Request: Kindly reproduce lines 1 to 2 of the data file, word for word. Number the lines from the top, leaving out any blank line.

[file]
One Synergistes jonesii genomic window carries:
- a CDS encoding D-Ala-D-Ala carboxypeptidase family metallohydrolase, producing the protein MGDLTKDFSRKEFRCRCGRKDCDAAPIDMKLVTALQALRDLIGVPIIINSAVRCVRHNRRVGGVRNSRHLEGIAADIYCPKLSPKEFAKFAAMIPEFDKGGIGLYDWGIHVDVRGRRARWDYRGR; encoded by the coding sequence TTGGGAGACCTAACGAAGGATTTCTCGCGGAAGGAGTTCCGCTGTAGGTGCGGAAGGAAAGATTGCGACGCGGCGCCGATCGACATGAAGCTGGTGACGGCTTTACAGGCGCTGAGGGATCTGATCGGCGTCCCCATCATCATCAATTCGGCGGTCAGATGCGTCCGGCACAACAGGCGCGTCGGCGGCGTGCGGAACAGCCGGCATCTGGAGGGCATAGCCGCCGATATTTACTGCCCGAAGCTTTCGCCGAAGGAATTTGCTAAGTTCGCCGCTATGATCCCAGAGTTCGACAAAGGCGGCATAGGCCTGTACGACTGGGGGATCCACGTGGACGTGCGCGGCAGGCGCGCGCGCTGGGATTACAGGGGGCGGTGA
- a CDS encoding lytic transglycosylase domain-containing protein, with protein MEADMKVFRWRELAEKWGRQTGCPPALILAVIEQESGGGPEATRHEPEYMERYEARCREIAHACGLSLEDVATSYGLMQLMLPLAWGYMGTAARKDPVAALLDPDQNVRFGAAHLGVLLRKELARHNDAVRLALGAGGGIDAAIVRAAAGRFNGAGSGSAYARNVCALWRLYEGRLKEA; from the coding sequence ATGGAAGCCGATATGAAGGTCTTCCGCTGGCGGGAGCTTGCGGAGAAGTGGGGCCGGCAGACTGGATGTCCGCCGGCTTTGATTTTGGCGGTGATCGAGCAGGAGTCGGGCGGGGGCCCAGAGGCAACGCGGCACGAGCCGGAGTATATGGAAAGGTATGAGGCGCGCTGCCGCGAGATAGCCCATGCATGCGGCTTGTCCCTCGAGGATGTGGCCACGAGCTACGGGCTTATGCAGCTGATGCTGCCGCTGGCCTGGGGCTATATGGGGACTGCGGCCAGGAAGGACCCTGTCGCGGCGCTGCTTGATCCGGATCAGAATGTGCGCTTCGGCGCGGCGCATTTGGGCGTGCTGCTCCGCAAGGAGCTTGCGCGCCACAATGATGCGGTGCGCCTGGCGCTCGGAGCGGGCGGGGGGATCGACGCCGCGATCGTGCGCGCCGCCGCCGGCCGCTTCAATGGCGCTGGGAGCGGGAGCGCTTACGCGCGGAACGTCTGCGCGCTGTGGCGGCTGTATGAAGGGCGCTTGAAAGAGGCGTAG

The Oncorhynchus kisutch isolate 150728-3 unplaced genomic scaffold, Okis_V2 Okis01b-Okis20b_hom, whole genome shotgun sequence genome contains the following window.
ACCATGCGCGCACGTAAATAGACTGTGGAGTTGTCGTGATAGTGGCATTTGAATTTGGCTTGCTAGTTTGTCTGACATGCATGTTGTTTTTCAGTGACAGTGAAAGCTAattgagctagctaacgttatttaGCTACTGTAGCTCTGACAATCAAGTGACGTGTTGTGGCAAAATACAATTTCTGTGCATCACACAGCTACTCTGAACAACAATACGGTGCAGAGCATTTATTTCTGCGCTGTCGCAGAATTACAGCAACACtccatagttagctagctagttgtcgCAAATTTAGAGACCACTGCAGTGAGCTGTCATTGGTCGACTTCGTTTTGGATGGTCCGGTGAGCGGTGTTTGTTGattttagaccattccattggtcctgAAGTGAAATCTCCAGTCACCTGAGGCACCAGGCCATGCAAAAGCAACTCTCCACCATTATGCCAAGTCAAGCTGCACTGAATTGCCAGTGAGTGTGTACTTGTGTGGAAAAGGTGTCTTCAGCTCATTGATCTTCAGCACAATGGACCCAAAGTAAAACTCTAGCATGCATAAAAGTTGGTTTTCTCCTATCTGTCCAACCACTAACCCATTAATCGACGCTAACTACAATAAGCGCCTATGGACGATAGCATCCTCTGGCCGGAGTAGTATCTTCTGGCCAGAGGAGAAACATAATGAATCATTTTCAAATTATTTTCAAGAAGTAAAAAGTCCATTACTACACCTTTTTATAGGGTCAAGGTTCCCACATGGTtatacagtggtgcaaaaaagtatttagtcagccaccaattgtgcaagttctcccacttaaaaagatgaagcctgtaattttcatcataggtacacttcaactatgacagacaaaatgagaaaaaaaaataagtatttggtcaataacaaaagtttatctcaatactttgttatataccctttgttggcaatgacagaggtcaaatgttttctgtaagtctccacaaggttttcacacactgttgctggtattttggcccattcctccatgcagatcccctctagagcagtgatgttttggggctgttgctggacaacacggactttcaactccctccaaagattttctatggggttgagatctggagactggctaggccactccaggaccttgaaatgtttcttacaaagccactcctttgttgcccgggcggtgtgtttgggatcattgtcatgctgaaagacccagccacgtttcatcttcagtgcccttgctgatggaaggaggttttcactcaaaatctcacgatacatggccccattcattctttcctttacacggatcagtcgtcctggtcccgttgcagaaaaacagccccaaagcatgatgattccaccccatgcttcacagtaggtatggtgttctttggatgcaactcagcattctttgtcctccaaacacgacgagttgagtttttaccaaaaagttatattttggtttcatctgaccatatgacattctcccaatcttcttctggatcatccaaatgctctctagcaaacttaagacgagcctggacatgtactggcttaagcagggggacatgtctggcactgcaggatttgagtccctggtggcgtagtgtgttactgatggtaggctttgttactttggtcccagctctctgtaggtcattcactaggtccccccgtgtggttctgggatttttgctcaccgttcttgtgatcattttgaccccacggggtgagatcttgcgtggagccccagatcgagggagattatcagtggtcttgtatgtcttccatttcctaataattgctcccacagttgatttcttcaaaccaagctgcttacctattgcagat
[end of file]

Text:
One Synergistes jonesii genomic window carries:
- a CDS encoding D-Ala-D-Ala carboxypeptidase family metallohydrolase, producing the protein MGDLTKDFSRKEFRCRCGRKDCDAAPIDMKLVTALQALRDLIGVPIIINSAVRCVRHNRRVGGVRNSRHLEGIAADIYCPKLSPKEFAKFAAMIPEFDKGGIGLYDWGIHVDVRGRRARWDYRGR; encoded by the coding sequence TTGGGAGACCTAACGAAGGATTTCTCGCGGAAGGAGTTCCGCTGTAGGTGCGGAAGGAAAGATTGCGACGCGGCGCCGATCGACATGAAGCTGGTGACGGCTTTACAGGCGCTGAGGGATCTGATCGGCGTCCCCATCATCATCAATTCGGCGGTCAGATGCGTCCGGCACAACAGGCGCGTCGGCGGCGTGCGGAACAGCCGGCATCTGGAGGGCATAGCCGCCGATATTTACTGCCCGAAGCTTTCGCCGAAGGAATTTGCTAAGTTCGCCGCTATGATCCCAGAGTTCGACAAAGGCGGCATAGGCCTGTACGACTGGGGGATCCACGTGGACGTGCGCGGCAGGCGCGCGCGCTGGGATTACAGGGGGCGGTGA